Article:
@Joe, thanks for the Gloria ear worm. I-I-I-I-I-I G-L-O-R-I-A

This was fun! I like puzzles with a theme I can figure out - makes me feel smart. I also like puzzles whose themes I don't recognize till I come here. I guess they make me feel like the world makes sense.

GILL I. 9:55 AM  

Oh, wow. Where to begin? Never mind. Really liked this concept. Staring at Hebrews and thinking hot dogs. I was pretty sure BEER was correct. Then my mind wandered to ball parks. I was all over the place. CC can be DROLL. JAZZ GUITARIST opened the flood gates. Ah...how clever is this.
TRUE BELIEVERS brought this quote to mind: Never tell your problems to anyone.....20% don't care and the other 80% are glad you have them.
OK, so 64D PSA was my head scratcher. I looked it up and got "Prostate specific antigen." I'm asking myself how is the prostate a good cause?
Yeah, the PC snoops don't like the word MAID anymore. Domestic cleaner, picker upper, gotta find something that amuses. I think you have to say "house keeper."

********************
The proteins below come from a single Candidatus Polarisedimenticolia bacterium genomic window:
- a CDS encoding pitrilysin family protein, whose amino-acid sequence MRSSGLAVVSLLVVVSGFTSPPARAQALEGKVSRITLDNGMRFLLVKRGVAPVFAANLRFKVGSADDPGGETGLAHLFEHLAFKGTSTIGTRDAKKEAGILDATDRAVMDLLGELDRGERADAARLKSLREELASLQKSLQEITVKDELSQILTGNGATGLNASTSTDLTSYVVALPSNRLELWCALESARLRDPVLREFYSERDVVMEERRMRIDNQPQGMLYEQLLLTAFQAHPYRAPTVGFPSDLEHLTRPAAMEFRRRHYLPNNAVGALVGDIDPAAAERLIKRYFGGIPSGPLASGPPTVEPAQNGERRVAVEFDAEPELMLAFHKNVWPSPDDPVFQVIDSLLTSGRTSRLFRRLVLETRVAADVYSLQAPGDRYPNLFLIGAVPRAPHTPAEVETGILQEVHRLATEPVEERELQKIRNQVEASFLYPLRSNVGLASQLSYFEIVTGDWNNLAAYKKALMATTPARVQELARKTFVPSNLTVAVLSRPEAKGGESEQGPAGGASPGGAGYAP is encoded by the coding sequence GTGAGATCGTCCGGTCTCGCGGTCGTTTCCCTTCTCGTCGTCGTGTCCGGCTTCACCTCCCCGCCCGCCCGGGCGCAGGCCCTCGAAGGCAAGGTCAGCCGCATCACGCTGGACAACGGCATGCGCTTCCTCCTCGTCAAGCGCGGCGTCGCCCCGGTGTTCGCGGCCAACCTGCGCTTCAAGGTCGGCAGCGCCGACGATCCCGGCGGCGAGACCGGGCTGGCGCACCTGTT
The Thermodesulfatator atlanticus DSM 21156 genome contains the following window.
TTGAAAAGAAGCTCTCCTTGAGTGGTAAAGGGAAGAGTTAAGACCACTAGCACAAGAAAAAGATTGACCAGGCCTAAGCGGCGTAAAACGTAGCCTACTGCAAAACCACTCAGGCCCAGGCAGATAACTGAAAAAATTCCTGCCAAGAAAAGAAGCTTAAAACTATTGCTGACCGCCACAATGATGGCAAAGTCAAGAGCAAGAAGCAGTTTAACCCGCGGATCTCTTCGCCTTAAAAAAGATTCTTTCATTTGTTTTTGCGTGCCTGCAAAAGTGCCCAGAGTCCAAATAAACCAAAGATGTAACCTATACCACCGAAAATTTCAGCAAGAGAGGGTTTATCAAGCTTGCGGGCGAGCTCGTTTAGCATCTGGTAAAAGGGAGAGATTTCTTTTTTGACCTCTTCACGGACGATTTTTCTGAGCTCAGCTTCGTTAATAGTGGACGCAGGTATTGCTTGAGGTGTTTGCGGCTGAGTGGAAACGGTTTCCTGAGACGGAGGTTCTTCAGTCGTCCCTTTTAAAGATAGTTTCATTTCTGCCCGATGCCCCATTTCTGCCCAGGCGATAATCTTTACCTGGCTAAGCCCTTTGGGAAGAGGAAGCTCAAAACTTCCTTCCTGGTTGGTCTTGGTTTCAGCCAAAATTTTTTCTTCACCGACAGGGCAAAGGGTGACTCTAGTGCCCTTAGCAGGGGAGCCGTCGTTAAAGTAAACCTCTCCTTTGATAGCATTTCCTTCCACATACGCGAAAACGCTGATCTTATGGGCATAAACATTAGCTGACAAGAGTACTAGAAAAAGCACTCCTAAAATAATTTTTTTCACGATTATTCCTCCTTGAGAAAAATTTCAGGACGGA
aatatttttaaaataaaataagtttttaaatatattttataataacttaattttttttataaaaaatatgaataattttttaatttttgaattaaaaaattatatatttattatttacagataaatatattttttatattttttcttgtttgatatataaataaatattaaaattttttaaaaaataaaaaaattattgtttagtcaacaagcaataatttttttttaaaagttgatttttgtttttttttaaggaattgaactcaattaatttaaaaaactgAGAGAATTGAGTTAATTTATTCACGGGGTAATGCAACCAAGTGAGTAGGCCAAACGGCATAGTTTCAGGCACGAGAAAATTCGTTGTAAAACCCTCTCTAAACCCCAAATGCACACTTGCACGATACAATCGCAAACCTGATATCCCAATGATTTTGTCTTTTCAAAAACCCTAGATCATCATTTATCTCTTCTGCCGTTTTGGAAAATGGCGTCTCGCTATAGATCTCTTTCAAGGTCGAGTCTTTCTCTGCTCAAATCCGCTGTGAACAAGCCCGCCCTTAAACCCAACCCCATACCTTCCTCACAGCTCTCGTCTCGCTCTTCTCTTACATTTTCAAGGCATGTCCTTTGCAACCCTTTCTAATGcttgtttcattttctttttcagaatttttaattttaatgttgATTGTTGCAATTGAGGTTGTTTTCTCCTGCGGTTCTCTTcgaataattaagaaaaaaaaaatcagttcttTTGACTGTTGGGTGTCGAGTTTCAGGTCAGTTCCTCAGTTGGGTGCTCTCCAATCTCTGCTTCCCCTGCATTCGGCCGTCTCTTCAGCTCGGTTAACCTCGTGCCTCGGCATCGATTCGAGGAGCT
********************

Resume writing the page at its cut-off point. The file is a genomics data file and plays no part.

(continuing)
@pablito...Nene , to me, is describing a small child. Kinda like saying "creatura." BEBE popped right in - maybe because I knew BOB.
I, like probably all of you women, had to stop by Victoria's Secret and see what all the hoopla was about. I figured I wouldn't buy anything till I saw this silk CAMISOLE little PJ top. It was so simple and looked sooooo comfortable. I bought it. I wore it. Husband wasn't the least bit impressed. I didn't care. I can still fit in it and I'm sure 100% of you don't care.
@Lorrain Dusky...I read your profile late last night. You sound so very interesting. I hope you post more often. Same to you, @Jack. My real name is Jill and....well, the rest is history.
@Runs...reminds me of a T-shirt or maybe it was a greeting card that said: "Based on how I react when toast pops out of the toaster, I will never look cool walking away from an explosion."
We're off to Auburn in a few hours. My and my husband's family have flown in. I haven't seen my sister in 10 years and I've missed her terribly. She will bring a little bit of Spain with her. The black beans are simmering in their sauce, the pig is marinating and all the prep work is done. Only thing left is to have a ton of fun and toast my beautiful daughter and the groom. Happy Days.